Police to protect nun witness in bishop's rape case5:22 PM, April 14, 2019
India(Kerala):Priest supporting alleged victim hails order as strengthening 'faith in our democracy'.
(File photo: UCAN)
A judicial authority in Kerala has ordered police to provide protection to a Catholic nun, one of 83 witnesses listed against a bishop accused of raping a nun.
The legal authority on April 9 directed police in the southern state to provide protection to Franciscan Clarist Congregation Sister Lissy Vadakkel, considering her as a “vulnerable victim” whose life is threatened after she became a witness in the controversial case.
The nun’s counsel Anil D. Kartha told ucanews.com that the order came in a petition filed by the nun’s brother Jimmy Kurian seeking protection for her.
The protection was sought under a witness protection scheme that India’s Supreme Court established last year. The legal authority in Kottayam district instructed police to provide her with “category A” security.
“It means she is a vulnerable victim who has a serious threat to life and needs maximum protection,” Kartha told ucanews.com.
The order came a day after police formally filed charges of rape against Bishop Franco Mulakkal of Jalandhar based on a complaint of a former superior of Missionaries of Jesus, a diocesan congregation under the prelate.
Her complaint last June said Bishop Mulakkal had raped her 13 times from 2014 to 2016 when he visited her convent in Kuravilangad village in Kottayam district. He has always maintained his innocence.
Sister Vadakkel was among the 25 Catholic nuns named among 83 witnesses in the charge sheet. A cardinal, three bishops and 11 Catholic priests are also named.
Sister Vadakkel has been complaining about the threat to her life and hostility from her superiors since early this year.
In February, she complained to police that after she made a deposition against Bishop Franco she was moved from her Kerala convent and confined in another convent in Vijayawada, some 1,000 kilometres away in Andhra Pradesh state.
She claimed to have “escaped” from there and gone to the congregation’s guesthouse in Kerala. There, she also told media, her superiors have isolated her and denied her medicine and basic necessities in their attempt to make her retract her statement to police.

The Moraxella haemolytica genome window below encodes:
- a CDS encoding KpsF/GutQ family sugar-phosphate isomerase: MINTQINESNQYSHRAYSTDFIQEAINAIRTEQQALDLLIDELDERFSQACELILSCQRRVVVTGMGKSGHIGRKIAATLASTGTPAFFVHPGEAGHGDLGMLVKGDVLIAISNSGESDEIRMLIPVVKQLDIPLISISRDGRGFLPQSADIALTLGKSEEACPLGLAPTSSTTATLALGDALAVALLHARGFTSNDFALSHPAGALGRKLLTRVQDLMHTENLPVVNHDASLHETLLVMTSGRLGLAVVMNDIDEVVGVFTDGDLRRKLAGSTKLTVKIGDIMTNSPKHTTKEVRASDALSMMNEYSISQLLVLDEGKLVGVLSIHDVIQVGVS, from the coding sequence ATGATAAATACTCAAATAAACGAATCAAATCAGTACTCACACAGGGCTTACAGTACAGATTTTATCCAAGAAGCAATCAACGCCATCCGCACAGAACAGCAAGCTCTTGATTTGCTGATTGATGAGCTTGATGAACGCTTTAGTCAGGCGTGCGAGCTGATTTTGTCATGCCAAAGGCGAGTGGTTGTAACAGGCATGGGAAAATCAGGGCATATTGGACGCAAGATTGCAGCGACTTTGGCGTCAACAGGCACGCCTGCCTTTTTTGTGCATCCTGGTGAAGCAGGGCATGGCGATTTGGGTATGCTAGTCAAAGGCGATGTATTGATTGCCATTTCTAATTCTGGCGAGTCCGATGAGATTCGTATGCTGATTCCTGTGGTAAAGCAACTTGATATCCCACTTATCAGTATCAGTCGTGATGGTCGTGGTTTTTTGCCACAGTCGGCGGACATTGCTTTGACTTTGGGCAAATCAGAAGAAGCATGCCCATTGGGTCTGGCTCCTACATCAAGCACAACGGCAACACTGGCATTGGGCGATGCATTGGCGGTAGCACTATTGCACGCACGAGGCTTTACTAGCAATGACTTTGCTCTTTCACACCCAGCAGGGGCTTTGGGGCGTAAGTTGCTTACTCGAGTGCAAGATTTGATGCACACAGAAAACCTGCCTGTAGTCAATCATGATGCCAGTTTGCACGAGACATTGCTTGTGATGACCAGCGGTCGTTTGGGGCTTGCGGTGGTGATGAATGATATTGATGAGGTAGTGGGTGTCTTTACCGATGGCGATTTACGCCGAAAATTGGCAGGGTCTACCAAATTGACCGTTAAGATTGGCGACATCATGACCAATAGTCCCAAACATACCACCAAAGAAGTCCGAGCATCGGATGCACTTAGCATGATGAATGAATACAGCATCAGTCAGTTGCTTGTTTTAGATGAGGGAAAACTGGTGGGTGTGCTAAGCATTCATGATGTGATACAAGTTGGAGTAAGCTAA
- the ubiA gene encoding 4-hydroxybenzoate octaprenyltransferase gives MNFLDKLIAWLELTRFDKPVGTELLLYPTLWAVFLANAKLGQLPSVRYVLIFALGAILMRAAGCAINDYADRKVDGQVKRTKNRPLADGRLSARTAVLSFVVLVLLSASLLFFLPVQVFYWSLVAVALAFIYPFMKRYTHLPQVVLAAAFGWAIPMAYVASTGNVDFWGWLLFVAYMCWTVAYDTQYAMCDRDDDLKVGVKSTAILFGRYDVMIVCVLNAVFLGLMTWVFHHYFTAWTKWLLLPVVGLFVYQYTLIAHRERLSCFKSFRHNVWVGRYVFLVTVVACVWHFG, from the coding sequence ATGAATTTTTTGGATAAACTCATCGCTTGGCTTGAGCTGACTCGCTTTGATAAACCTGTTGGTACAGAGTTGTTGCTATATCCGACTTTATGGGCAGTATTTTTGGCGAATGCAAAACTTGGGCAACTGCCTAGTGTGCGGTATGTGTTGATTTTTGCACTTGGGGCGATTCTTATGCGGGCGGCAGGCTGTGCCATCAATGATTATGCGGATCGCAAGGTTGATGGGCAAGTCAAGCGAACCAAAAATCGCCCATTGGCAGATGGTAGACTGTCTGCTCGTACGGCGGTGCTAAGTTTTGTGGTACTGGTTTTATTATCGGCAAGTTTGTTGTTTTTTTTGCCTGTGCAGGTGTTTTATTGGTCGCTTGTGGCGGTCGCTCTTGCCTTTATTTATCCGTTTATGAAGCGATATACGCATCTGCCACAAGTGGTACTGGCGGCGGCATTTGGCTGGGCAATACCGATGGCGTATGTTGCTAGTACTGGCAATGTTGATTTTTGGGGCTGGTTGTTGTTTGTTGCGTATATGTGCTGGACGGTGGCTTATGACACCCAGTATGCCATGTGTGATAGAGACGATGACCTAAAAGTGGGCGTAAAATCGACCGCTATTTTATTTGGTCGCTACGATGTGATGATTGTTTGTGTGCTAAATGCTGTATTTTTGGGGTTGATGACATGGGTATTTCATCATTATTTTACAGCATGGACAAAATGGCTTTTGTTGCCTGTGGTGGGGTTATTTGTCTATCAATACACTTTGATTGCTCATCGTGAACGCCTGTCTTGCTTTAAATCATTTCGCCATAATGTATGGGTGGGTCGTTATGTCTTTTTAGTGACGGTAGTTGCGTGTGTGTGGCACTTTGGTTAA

“She will continue to stay in the guesthouse until an alternative and safe arrangement is made,” said a close associate of the nun.
The police have also been directed to examine the congregation’s order to transfer the nun to Vijayawada.
Sister Vadakkel belongs to Vijaywada province of the congregation and has been living in Kerala for the past 14 years. Her transfer was the congregation’s decision to strictly implement transfer polices, according to regional superior Sister Alphonsa Abraham.
Sister Vadakkel moved court on March 25 seeking police protection and a stay on her transfer order, saying she feared for her life.
The complaint came after her superior Sister Abraham wrote to her ordering her to join the Vijayawada convent by March 31 or face canonical disciplinary action for disobedience.
Sister Alphonsa said no one in the congregation was against the nun giving statements in the case. The congregation wants her to abide by its rules and move to Vijayawada convent.
She can come back to Kerala and “give her testimony when the trial begins,” Sister Abraham told media before the latest order was announced.
Father Augustine Vattoli, a priest supporting the alleged rape victim and other nuns campaigning for her, said the protection order was a “landmark one.”
“It will further strengthen the faith in our democracy and its justice delivery system,” he said.
The Catholic hierarchy, he told ucanews.com, wields influence and it could be used to “force the witnesses to turn hostile and sabotage the case.”
The case has no eye-witnesses or scientific evidence. “It depends only on witness statements and if the witnesses are influenced, justice could never be done. That’s why this is a milestone,” Father Vattoli said.
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